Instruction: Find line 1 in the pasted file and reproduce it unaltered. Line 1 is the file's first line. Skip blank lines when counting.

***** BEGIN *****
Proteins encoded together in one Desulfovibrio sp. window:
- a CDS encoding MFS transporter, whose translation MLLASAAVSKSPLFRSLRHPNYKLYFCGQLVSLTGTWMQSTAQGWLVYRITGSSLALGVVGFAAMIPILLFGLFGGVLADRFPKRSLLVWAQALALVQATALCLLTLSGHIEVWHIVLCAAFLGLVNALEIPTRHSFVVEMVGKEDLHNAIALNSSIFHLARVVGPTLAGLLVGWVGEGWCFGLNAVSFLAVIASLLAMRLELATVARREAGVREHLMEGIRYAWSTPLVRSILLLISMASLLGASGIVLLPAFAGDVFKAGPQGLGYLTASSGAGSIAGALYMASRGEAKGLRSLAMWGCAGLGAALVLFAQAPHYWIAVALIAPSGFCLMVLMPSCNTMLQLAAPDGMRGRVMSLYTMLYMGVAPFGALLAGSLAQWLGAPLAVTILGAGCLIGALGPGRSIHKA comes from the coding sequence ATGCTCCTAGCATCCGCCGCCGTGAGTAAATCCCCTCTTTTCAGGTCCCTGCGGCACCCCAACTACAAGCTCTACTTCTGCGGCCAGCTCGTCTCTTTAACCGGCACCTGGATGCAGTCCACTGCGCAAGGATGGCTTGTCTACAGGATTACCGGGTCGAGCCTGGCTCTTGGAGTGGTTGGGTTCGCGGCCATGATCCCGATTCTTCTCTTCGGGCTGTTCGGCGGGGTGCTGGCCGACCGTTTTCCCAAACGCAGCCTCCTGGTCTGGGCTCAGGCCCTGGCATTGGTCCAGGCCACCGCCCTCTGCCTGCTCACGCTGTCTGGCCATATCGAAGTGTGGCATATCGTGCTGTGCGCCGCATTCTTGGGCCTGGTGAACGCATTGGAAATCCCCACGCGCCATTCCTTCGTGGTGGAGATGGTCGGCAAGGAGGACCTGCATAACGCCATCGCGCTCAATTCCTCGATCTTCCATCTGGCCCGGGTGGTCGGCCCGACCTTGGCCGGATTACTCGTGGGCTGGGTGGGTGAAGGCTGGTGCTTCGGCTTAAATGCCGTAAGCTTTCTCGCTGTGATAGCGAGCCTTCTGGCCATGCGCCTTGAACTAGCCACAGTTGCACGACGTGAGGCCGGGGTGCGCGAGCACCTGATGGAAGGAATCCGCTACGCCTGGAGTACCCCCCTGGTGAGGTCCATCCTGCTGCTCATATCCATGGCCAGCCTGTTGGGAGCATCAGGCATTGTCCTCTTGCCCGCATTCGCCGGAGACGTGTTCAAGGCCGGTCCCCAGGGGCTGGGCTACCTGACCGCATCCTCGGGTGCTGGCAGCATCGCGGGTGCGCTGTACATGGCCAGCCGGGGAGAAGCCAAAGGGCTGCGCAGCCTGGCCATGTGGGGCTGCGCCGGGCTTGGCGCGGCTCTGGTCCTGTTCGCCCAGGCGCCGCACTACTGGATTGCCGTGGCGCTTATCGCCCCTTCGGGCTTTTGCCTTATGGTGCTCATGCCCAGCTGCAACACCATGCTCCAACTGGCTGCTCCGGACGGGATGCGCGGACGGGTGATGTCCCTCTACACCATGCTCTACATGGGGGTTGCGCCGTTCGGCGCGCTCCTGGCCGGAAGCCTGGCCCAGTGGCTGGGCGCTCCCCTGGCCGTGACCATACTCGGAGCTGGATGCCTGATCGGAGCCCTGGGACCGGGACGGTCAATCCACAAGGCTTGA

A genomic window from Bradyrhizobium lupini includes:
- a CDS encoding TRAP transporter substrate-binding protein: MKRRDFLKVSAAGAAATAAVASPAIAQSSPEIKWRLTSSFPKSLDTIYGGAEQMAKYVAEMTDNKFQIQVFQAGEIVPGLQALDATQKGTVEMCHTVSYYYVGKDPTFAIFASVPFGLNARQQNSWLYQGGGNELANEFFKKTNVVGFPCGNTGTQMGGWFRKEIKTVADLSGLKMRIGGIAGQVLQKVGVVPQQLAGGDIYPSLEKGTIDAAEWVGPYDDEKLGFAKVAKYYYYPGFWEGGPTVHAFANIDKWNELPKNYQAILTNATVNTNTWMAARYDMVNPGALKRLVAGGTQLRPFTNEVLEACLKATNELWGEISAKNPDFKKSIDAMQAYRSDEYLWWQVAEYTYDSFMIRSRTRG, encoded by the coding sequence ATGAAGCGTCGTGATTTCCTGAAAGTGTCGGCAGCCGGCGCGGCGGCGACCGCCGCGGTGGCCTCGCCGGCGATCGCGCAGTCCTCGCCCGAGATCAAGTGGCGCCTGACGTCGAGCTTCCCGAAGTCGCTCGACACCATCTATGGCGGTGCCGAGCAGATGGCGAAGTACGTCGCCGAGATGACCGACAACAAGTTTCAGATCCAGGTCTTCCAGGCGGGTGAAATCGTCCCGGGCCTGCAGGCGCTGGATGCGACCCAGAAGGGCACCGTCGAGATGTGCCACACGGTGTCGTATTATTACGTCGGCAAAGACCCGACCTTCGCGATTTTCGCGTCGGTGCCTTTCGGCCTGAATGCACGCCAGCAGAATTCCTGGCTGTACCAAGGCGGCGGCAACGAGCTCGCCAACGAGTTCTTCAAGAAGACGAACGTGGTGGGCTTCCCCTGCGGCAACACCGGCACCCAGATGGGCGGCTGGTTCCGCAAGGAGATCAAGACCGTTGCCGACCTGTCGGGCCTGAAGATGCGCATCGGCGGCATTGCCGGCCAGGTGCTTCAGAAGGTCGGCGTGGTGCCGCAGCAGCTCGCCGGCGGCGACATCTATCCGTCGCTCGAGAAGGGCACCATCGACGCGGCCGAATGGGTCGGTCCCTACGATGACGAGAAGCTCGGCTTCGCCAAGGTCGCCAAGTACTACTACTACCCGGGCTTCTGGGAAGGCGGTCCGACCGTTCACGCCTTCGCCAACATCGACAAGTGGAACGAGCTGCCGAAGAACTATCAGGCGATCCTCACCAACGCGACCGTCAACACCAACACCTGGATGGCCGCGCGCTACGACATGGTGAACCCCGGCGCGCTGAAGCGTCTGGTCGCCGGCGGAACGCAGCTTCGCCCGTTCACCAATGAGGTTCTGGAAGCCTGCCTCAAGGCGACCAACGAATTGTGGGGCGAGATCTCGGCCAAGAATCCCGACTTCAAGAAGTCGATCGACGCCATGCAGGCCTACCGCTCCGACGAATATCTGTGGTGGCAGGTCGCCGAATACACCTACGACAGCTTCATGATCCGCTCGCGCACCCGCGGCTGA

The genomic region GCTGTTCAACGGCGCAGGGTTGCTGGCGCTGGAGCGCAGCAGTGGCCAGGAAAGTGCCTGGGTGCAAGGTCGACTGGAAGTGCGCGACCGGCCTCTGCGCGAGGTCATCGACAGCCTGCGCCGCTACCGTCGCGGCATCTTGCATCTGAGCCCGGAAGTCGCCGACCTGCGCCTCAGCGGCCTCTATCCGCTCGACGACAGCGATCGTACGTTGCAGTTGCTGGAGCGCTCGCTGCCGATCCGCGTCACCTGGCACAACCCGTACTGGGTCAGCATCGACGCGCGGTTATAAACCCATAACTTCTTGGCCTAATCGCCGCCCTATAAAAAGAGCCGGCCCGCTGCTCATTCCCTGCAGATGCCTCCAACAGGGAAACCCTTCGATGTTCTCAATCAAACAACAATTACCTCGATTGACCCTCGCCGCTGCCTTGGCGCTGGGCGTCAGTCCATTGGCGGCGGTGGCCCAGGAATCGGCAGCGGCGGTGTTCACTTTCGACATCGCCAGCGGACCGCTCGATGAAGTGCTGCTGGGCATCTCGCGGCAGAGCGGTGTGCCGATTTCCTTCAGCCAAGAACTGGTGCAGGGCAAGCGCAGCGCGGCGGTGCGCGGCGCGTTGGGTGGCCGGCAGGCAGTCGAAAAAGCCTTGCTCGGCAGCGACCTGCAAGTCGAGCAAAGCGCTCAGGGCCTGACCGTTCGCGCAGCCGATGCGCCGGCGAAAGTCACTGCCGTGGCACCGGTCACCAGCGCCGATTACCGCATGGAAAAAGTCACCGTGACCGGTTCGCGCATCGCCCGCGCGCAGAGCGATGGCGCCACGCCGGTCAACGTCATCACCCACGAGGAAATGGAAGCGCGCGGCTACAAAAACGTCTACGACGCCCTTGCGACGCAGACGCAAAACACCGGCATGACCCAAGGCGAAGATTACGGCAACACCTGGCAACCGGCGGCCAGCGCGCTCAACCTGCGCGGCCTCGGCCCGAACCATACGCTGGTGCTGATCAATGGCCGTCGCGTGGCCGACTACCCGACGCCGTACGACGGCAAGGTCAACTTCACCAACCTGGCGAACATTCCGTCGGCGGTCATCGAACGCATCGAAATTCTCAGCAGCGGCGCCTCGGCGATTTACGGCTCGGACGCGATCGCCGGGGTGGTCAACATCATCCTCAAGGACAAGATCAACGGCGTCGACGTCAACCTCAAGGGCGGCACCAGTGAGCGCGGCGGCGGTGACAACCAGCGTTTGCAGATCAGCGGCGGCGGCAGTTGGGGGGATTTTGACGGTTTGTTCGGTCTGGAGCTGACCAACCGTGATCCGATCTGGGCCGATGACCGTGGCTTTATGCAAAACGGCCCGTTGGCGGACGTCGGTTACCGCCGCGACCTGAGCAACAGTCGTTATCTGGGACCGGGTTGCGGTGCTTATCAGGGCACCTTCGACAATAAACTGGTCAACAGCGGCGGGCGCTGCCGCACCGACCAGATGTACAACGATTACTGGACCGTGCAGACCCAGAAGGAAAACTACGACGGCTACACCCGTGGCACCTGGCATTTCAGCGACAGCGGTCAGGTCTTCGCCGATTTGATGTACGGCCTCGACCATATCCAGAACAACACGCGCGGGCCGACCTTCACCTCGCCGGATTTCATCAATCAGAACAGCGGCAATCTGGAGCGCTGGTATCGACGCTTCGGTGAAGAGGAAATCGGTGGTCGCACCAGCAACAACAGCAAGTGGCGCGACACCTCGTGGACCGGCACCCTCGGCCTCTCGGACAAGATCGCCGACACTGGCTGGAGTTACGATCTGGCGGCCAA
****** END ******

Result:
Proteins encoded together in one Desulfovibrio sp. window: